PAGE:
Ask Dr. V – Chinese Food
Welcome to the 4th day of VeganMoFo – the month of vegan food. Be sure to check out some of the thousand participating bloggers! It’s always fun to find new blogs, new recipes and new friends.
Today The “V” Word is featuring the very first edition of “Ask Dr. V” – a column where you can ask questions about vegan food and cooking. Just to be clear up front, Dr. V (that’s me) is a doctor of psychiatry but no expert in nutrition. The purpose of this column is to find great recipes or solve common problems/answer questions about cooking and vegan food, not health or nutrition. Go to the experts for that stuff, ok? THIS IS JUST FOR FUN.
Dear Dr. V:
Before I became vegan, I used to live on Chinese food. I ate it almost everyday. I loved everything – General Tso’s Chicken, Moo Shu Pork, Lo Mein, you name it. But now I’m not only vegan but I’m gluten-free too! There’s no way I can eat out. How can I make delicious Chinese food at home that tastes like the real thing? Can you help me?
Signed Dusty Chopsticks
Dear Dusty Chopsticks,
I know exactly what you mean! I used to live on Chinese food too. We had a great place on the same block that we lived on. When we became vegan, the number of things we could order decreased dramatically but we still had options. Once I started eating gluten-free though, eating out was all over 🙁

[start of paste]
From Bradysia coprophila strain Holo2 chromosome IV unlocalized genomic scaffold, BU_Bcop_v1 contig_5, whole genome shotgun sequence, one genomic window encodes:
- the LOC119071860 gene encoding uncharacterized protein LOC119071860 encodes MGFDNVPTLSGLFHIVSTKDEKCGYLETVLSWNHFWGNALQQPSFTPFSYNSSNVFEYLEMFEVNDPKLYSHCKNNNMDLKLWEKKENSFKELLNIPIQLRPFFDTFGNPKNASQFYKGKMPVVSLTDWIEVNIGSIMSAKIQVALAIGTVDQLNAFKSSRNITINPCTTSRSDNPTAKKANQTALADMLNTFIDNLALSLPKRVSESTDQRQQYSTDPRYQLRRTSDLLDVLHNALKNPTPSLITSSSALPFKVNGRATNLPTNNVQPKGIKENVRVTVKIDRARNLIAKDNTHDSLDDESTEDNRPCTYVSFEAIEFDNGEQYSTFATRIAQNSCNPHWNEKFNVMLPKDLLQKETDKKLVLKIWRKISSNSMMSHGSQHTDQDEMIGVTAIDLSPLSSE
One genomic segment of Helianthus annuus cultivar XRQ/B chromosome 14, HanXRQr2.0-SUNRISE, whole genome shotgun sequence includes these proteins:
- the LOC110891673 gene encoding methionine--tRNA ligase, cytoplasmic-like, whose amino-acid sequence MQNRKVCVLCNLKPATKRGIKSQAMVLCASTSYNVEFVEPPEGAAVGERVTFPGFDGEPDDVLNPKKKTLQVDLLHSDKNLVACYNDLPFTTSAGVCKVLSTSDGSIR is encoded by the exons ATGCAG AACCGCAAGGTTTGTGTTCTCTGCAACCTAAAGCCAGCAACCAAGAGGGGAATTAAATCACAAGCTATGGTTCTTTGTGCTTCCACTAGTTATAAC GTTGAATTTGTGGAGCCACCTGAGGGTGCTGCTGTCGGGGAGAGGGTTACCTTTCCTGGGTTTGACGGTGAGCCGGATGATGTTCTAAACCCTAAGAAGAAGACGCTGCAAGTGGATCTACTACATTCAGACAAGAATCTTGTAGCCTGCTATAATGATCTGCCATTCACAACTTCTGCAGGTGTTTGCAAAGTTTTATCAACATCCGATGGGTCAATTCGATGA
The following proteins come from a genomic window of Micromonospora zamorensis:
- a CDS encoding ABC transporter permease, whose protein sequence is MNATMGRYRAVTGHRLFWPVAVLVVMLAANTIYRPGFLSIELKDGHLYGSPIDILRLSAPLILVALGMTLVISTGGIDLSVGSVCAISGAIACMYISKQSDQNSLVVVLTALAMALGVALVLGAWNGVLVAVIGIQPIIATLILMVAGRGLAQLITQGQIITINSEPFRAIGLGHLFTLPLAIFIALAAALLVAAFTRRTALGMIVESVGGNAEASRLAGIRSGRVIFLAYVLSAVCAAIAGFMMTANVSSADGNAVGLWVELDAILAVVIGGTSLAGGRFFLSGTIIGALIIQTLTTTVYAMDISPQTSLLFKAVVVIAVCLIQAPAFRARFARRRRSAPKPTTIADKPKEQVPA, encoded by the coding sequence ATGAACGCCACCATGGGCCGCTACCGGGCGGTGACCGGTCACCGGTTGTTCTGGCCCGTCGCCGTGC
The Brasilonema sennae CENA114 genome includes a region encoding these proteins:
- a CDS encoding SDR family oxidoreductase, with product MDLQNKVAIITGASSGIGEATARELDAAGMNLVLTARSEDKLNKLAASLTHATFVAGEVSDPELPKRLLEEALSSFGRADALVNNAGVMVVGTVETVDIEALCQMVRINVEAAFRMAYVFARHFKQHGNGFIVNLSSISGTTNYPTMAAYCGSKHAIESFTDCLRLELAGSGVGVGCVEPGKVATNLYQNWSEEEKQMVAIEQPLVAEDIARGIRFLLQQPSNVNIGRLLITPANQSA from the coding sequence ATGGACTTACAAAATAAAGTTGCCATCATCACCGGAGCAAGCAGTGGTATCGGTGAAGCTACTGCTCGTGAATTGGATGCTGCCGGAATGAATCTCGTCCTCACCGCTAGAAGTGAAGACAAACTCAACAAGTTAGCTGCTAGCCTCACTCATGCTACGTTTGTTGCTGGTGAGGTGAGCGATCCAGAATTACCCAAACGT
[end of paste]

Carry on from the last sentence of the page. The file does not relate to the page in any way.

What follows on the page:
But hold on to your won tons, making Chinese food at home is easy! Here are my tips for creating your own Chinese cuisine:
1. You can easily substitute tofu, tempeh, and mushrooms for the meat and seitan for your non-gluten free friends.
2. Stock up on the ingredients you need to make your favorite sauces: gluten-free tamari, Hoisin sauce, brown rice vinegar, mirin, toasted sesame oil, chili sauce, agave nectar or Bee Free Honee, cornstarch or arrowroot powder and Sriracha hot sauce. Just be sure to read those labels and make sure everything is vegan and gluten-free!
3. Some people wonder how you can make your tofu as crispy as they do in restaurants. Here’s how: make sure you press the tofu really well. The less moisture, the better. Then even if you marinate it, make sure you pat it dry before you get ready to cook it. A thin coating of cornstarch or arrowroot powder will give it a crispy coating when you fry it. Cook it a bit crispier than you would think because once you pour the steaming hot sauce over it, it will lose some of the crunch.
4. Texture is important in Chinese food so don’t overcook the vegetables. They need to retain some crunch. Also adding ingredients like water chestnuts, scallions, sprouts and chopped nuts will add some crunch and texture to your dish.
Here are some of my favorite Chinese dishes made both vegan and gluten-free. Dusty, these are going to make you want to get busy and polish your chopsticks. Enjoy!
Vegetable Lo Mein
Kung Pao Tofu
Sweet and Sour Cauliflower
Moo Shu Veggies with 5-Spice Pancakes
Steamed Vegetables with Garlic Sauce
General Tso’s Tofu
Orange Hoisin Cashew Tofu
And coming soon on The “V” Word (just to tempt you so stay tuned):
Steamed Vegetables with Black Bean Sauce
Gluten-Free Veggie Filled Spring Rolls
If you have a question for Dr. V about cooking vegan food, you can email it to her at email@example.com
The “V” Word: Say it. Eat it. Live it.
[…] date, I’ve made a lot of Chinese dishes. I wrote this article here on TVW about how to make vegan Chinese food. I’ve also written several articles on One Green Planet including one that will be published […]